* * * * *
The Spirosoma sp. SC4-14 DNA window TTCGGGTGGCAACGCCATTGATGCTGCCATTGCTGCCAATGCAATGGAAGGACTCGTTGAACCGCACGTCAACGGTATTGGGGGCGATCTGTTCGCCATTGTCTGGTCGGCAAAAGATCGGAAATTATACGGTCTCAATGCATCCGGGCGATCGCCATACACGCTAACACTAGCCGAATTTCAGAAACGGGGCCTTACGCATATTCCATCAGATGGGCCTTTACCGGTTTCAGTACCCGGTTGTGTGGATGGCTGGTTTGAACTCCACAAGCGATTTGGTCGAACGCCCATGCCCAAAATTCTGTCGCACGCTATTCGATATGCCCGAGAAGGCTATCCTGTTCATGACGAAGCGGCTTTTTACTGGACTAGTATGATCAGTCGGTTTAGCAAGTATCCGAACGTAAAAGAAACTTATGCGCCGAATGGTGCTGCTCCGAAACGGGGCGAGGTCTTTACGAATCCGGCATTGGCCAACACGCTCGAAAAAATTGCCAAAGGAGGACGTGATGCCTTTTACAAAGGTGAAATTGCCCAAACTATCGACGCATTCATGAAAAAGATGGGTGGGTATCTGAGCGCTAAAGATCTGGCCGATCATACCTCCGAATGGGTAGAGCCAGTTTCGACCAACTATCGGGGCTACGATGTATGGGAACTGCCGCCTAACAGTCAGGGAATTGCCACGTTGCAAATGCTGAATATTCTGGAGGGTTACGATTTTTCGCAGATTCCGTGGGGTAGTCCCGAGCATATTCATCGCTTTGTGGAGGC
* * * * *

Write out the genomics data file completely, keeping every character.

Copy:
The Spirosoma sp. SC4-14 DNA window TTCGGGTGGCAACGCCATTGATGCTGCCATTGCTGCCAATGCAATGGAAGGACTCGTTGAACCGCACGTCAACGGTATTGGGGGCGATCTGTTCGCCATTGTCTGGTCGGCAAAAGATCGGAAATTATACGGTCTCAATGCATCCGGGCGATCGCCATACACGCTAACACTAGCCGAATTTCAGAAACGGGGCCTTACGCATATTCCATCAGATGGGCCTTTACCGGTTTCAGTACCCGGTTGTGTGGATGGCTGGTTTGAACTCCACAAGCGATTTGGTCGAACGCCCATGCCCAAAATTCTGTCGCACGCTATTCGATATGCCCGAGAAGGCTATCCTGTTCATGACGAAGCGGCTTTTTACTGGACTAGTATGATCAGTCGGTTTAGCAAGTATCCGAACGTAAAAGAAACTTATGCGCCGAATGGTGCTGCTCCGAAACGGGGCGAGGTCTTTACGAATCCGGCATTGGCCAACACGCTCGAAAAAATTGCCAAAGGAGGACGTGATGCCTTTTACAAAGGTGAAATTGCCCAAACTATCGACGCATTCATGAAAAAGATGGGTGGGTATCTGAGCGCTAAAGATCTGGCCGATCATACCTCCGAATGGGTAGAGCCAGTTTCGACCAACTATCGGGGCTACGATGTATGGGAACTGCCGCCTAACAGTCAGGGAATTGCCACGTTGCAAATGCTGAATATTCTGGAGGGTTACGATTTTTCGCAGATTCCGTGGGGTAGTCCCGAGCATATTCATCGCTTTGTGGAGGC